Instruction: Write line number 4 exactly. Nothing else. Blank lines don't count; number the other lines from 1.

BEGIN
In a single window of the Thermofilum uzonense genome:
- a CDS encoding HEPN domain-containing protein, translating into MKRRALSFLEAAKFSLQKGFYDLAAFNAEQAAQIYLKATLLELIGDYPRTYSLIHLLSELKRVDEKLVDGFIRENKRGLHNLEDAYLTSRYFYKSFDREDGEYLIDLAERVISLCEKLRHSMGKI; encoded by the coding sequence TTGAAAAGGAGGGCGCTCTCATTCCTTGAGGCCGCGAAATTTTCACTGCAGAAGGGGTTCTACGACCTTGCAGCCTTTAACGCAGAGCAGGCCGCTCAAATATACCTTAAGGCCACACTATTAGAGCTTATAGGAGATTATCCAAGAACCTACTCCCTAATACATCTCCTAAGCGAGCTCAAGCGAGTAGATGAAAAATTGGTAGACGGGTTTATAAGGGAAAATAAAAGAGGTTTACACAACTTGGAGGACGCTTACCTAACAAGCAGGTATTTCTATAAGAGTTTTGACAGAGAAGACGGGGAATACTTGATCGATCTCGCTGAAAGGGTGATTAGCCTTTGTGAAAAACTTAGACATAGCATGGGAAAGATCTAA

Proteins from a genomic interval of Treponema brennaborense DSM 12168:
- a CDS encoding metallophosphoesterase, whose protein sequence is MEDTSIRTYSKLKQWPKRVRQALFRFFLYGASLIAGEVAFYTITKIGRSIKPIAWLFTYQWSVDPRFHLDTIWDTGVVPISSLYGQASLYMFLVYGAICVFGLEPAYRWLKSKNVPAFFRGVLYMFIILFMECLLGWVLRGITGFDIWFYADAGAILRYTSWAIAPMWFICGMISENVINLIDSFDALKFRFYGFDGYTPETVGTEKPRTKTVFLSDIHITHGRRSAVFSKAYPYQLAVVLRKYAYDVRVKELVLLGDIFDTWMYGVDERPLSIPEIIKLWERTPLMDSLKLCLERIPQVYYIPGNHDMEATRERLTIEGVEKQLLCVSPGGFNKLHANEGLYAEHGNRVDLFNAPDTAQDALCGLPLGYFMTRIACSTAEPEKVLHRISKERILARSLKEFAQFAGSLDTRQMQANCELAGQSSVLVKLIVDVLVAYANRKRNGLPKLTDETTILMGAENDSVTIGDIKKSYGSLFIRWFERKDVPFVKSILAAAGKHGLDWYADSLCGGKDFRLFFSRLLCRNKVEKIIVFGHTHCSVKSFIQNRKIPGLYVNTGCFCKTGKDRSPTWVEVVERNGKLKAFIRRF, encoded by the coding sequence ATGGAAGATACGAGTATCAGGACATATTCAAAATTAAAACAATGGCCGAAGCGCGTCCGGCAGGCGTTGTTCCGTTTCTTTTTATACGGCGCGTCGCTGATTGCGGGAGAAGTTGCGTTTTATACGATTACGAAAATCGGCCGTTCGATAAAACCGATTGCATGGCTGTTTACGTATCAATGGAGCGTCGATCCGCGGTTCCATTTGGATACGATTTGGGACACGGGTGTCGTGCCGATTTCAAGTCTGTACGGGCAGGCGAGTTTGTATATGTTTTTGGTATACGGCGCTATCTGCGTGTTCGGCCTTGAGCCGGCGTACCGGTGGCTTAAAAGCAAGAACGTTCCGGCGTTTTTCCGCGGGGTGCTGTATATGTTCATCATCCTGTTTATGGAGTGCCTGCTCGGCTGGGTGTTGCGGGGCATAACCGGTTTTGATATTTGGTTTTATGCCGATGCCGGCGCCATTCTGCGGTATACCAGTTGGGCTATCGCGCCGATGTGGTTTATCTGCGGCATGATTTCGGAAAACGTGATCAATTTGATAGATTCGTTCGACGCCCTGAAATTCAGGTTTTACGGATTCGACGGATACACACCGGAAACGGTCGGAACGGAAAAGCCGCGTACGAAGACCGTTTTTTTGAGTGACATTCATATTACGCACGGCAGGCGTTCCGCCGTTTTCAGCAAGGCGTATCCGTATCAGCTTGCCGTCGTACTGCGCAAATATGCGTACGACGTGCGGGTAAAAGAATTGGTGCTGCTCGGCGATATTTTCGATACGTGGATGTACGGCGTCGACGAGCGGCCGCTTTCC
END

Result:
- a CDS encoding metallophosphoesterase, whose protein sequence is MEDTSIRTYSKLKQWPKRVRQALFRFFLYGASLIAGEVAFYTITKIGRSIKPIAWLFTYQWSVDPRFHLDTIWDTGVVPISSLYGQASLYMFLVYGAICVFGLEPAYRWLKSKNVPAFFRGVLYMFIILFMECLLGWVLRGITGFDIWFYADAGAILRYTSWAIAPMWFICGMISENVINLIDSFDALKFRFYGFDGYTPETVGTEKPRTKTVFLSDIHITHGRRSAVFSKAYPYQLAVVLRKYAYDVRVKELVLLGDIFDTWMYGVDERPLSIPEIIKLWERTPLMDSLKLCLERIPQVYYIPGNHDMEATRERLTIEGVEKQLLCVSPGGFNKLHANEGLYAEHGNRVDLFNAPDTAQDALCGLPLGYFMTRIACSTAEPEKVLHRISKERILARSLKEFAQFAGSLDTRQMQANCELAGQSSVLVKLIVDVLVAYANRKRNGLPKLTDETTILMGAENDSVTIGDIKKSYGSLFIRWFERKDVPFVKSILAAAGKHGLDWYADSLCGGKDFRLFFSRLLCRNKVEKIIVFGHTHCSVKSFIQNRKIPGLYVNTGCFCKTGKDRSPTWVEVVERNGKLKAFIRRF, encoded by the coding sequence ATGGAAGATACGAGTATCAGGACATATTCAAAATTAAAACAATGGCCGAAGCGCGTCCGGCAGGCGTTGTTCCGTTTCTTTTTATACGGCGCGTCGCTGATTGCGGGAGAAGTTGCGTTTTATACGATTACGAAAATCGGCCGTTCGATAAAACCGATTGCATGGCTGTTTACGTATCAATGGAGCGTCGATCCGCGGTTCCATTTGGATACGATTTGGGACACGGGTGTCGTGCCGATTTCAAGTCTGTACGGGCAGGCGAGTTTGTATATGTTTTTGGTATACGGCGCTATCTGCGTGTTCGGCCTTGAGCCGGCGTACCGGTGGCTTAAAAGCAAGAACGTTCCGGCGTTTTTCCGCGGGGTGCTGTATATGTTCATCATCCTGTTTATGGAGTGCCTGCTCGGCTGGGTGTTGCGGGGCATAACCGGTTTTGATATTTGGTTTTATGCCGATGCCGGCGCCATTCTGCGGTATACCAGTTGGGCTATCGCGCCGATGTGGTTTATCTGCGGCATGATTTCGGAAAACGTGATCAATTTGATAGATTCGTTCGACGCCCTGAAATTCAGGTTTTACGGATTCGACGGATACACACCGGAAACGGTCGGAACGGAAAAGCCGCGTACGAAGACCGTTTTTTTGAGTGACATTCATATTACGCACGGCAGGCGTTCCGCCGTTTTCAGCAAGGCGTATCCGTATCAGCTTGCCGTCGTACTGCGCAAATATGCGTACGACGTGCGGGTAAAAGAATTGGTGCTGCTCGGCGATATTTTCGATACGTGGATGTACGGCGTCGACGAGCGGCCGCTTTCC